The neighbourhood of Porto Praya, viewed from the sea5 wears a desolate aspect. The volcanic fires of a past age, and the scorching heat of a tropical sun, have in most places rendered the soil unfit for vegetation. The country rises in successive


steps of table-land, interspersed with some truncate conical hills, and the horizon is bounded by an irregular chain of more lofty mountains. The scene, as beheld through the hazy atmosphere of this climate, is one of great interest; if, indeed, a person, fresh from sea, and who has just walked, for the first time, in a grove of cocoa-nut il'ee?j can /be a judge of anything but his own happiness. The island would generally be considered as very uninteresting; but to any one accustomed only to an English landscape, the novel aspect of an utterly sterile land possesses a grandeur which more vegetation might spoil. A single green leaf can scarcely be discovered over wide tracts of the lava plains ; yet flocks of goats, together with a few cows, contrive to exist. It rains very seldom, but during a short portion of the year heavy torrents fall, and immediately afterwards a light vegetation springs out of every crevice. This soon withers; and upon such naturally formed hay the animals live. It had not now rained for an entire year. When the island was discovered, the immediate neighbourhood of Porto Praya was clothed with trees,* the reckless destruction of which has caused here, as at St. Helena, and at some of the Canary islands, almost entire sterility. The broad, flat-bottomed valleys, many of which serve during a few days only in the season as watercourses, are clothed with thickets of leafless bushes. Few living creatures inhabit these valleys. The commonest bird is a kingfisher (Dacelo Iagoensis), which tamely sits on the branches of the castor-oil plant, and thence darts on grasshoppers and lizards. It is brightly coloured, but not so beautiful as the European species: in its flight, manners, and place of habitation, which is generally in the driest valley, there is also a wide difference.

One day, two of the officers and myself rode to Ribeira Grande, a village a few miles eastward of Porto Praya. Until we reached the valley of St. Martin, the country presented its usual dull brown appearance; but here, a very small rill of water produces a most refreshing margin of luxuriant vegetation. In the course of an hour we arrived at Bibeira Grande, and were surprised at the sight of a large ruined fort and cathedral. This little town, before its harbour was filled up, was the principal

* I state this on the authority of Dr. E. Didfenbach, in his German translation of the first edition of this Journal.


place in the island: it now presents a melancholy, but very picturesque appearance. Having procured a black Padre for a guide, and a Spaniard who had served in the Peninsular war as an interpreter, we visited a collection of buildings, of which an ancient church formed the principal part. It is here the governors and captain-generals of the islands have been buried. Some of the tombstones recorded dates of the sixteenth century.* The heraldic ornaments were the only things in this retired place that reminded us of Europe. The church or. chapel formed one side of a quadrangle, in the middle of which a large clamp of bananas were growing. On another side was a hospital, containing about a dozen miserable-looking inmates.

We returned to the Venda to eat our dinners. A considerable number of men, women, and children, all as black as jet, collected to watch us. Our companions were extremely merry; and everything we said or did was followed by their hearty laughter. Before leaving the town we visited the cathedral. It does not appear so rich as the smaller church, but boasts of a little organ, which sent forth singularly inharmonious cries. We presented the black priest with a few shillings, and the Spaniard, patting him on the head, said, with much candour, he thought his colour made no great difference. We then returned, as fast as the ponies would go, to Porto Praya.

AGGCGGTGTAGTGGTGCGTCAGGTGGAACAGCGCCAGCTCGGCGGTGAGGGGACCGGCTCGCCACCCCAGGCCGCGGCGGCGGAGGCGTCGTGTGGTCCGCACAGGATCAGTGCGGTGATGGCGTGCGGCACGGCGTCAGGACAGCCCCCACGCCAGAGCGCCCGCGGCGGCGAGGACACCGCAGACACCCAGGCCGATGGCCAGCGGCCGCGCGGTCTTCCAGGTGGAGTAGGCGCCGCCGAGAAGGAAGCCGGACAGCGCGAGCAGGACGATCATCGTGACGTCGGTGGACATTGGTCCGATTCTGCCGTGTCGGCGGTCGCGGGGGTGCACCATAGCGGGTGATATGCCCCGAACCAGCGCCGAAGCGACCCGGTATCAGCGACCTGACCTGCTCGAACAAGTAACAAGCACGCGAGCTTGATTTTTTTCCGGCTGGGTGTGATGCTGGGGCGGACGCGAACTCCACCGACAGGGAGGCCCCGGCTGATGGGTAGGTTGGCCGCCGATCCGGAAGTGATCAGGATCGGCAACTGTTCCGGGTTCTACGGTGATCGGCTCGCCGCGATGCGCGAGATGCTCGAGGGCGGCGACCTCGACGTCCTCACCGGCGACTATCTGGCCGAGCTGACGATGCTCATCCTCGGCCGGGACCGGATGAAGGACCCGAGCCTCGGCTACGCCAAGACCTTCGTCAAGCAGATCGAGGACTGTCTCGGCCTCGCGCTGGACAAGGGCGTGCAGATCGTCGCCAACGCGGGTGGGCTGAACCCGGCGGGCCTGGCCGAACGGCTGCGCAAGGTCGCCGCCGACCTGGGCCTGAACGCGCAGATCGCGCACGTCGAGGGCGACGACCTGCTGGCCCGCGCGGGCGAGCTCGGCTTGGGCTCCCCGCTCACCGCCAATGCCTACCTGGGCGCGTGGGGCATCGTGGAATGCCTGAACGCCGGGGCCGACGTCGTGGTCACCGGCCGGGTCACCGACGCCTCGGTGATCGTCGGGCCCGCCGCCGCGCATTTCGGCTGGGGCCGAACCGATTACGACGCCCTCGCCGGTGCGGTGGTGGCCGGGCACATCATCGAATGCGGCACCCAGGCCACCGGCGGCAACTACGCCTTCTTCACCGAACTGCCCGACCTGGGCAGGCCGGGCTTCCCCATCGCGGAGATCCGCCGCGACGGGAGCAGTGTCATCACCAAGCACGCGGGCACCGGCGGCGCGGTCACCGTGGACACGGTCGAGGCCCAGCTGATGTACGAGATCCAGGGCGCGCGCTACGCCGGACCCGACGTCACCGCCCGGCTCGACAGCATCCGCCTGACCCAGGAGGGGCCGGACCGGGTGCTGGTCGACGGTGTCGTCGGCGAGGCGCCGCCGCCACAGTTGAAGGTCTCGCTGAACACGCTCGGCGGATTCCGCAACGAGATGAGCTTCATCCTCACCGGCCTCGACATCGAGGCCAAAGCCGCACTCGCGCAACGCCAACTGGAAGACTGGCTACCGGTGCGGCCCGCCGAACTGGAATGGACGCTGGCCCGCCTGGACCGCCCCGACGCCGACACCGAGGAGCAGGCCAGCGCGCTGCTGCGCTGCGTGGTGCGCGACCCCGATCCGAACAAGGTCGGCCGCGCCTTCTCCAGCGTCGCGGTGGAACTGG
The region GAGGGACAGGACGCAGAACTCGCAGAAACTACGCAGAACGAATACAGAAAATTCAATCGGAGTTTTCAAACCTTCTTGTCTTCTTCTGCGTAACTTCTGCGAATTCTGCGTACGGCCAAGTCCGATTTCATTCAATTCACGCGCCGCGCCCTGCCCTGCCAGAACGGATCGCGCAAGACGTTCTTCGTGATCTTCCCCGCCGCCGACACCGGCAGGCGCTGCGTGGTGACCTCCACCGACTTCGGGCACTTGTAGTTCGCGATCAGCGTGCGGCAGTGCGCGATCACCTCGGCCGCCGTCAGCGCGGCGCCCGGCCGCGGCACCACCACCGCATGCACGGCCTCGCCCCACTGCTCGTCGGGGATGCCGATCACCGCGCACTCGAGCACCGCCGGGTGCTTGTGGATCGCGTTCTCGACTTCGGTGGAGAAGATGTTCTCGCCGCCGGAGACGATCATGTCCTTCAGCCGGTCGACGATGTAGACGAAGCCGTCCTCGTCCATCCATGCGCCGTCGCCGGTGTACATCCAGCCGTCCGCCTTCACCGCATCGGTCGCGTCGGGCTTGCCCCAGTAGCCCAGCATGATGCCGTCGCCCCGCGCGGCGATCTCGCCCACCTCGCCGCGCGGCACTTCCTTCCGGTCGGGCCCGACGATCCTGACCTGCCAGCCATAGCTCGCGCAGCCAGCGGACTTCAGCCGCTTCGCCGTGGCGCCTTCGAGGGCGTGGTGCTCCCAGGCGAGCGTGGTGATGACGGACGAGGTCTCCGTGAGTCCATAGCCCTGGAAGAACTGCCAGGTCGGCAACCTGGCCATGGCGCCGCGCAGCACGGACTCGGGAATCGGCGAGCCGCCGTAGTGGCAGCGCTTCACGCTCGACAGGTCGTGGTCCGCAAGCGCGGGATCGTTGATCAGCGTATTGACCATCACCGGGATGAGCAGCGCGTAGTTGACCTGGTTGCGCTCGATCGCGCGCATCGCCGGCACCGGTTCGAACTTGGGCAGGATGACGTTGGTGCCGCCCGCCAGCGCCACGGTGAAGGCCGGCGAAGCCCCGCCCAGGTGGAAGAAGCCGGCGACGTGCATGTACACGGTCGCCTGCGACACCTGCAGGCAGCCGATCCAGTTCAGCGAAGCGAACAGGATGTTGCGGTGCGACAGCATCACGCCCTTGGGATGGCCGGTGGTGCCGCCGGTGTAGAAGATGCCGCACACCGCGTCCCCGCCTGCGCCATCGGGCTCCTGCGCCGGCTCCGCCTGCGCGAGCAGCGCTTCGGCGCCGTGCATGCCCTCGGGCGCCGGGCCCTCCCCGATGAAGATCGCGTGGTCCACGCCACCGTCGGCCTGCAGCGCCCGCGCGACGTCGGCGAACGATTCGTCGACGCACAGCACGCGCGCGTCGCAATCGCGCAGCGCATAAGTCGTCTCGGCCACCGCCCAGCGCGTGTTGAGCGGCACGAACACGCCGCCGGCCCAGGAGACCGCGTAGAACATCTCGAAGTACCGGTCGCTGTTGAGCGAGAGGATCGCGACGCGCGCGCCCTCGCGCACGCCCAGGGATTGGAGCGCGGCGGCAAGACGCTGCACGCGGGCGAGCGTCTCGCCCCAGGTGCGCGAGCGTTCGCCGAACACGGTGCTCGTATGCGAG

Another day we rode to the village of St. Domingo, situated near the centre of the island. On a small plain which we crossed, a few stunted acacias were growing; their tops had been bent by the steady trade-wind, in a singular manner—some of them even at right angles to their trunks. The direction of the branches was exactly -N.E. by 1ST., and S.W. by S., and these natural vanes must indicate the prevailing direction of the force of the trade-wind. The travelling had made so little impression on the barren soil, that we here missed our track, and took that to Fuentes. This we did not find out till we arrived there ; and we were afterwards glad of our mistake. Fuentes is a pretty village, with a small stream ; and everything appeared to prosper well, excepting, indeed, that which ought to do so most—its

* The Cape de Verd Islands were discovered in 1449. There was a tombstone of a bishop with the date of 1571; and a crest of a hand and. dagger, dated 1497.


inhabitants. The black children, completely naked, and looking very wretched, were carrying bundles of firewood half as big as their own bodies.

Near Fuentes we saw a large flock of guinea-fowl—probably fifty or sixty in number. They were extremely wary, and could not be approached. They avoided us, like partridges on a rainy -day in September, running with their heads cocked up ; and if pursued, they readily took to the wing.

The scenery of St. Domingo possesses a beauty totally unexpected, from the prevalent gloomy character of the rest of the island. The village is situated-at the bottom of a valley, bounded by lofty and jagged walls of stratified lava. The black rocks afford a most striking contrast with the bright green vegetation, which follows the banks of a little stream of clear water. It happened to be a grand feast-day, and the village was* full of people. On our return we overtook a party of about twenty young black girls, dressed in excellent taste; their black skins and snow-white linen being set off by coloured turbans and large shawls. As soon as we approached near, they suddenly all turned round, and covering the path with their shawls, sung with great energy a wild song, beating time with their hands upon their legs. We threw them some vintéms, which were received with screams of laughter, and we left them redoubling the noise of their song.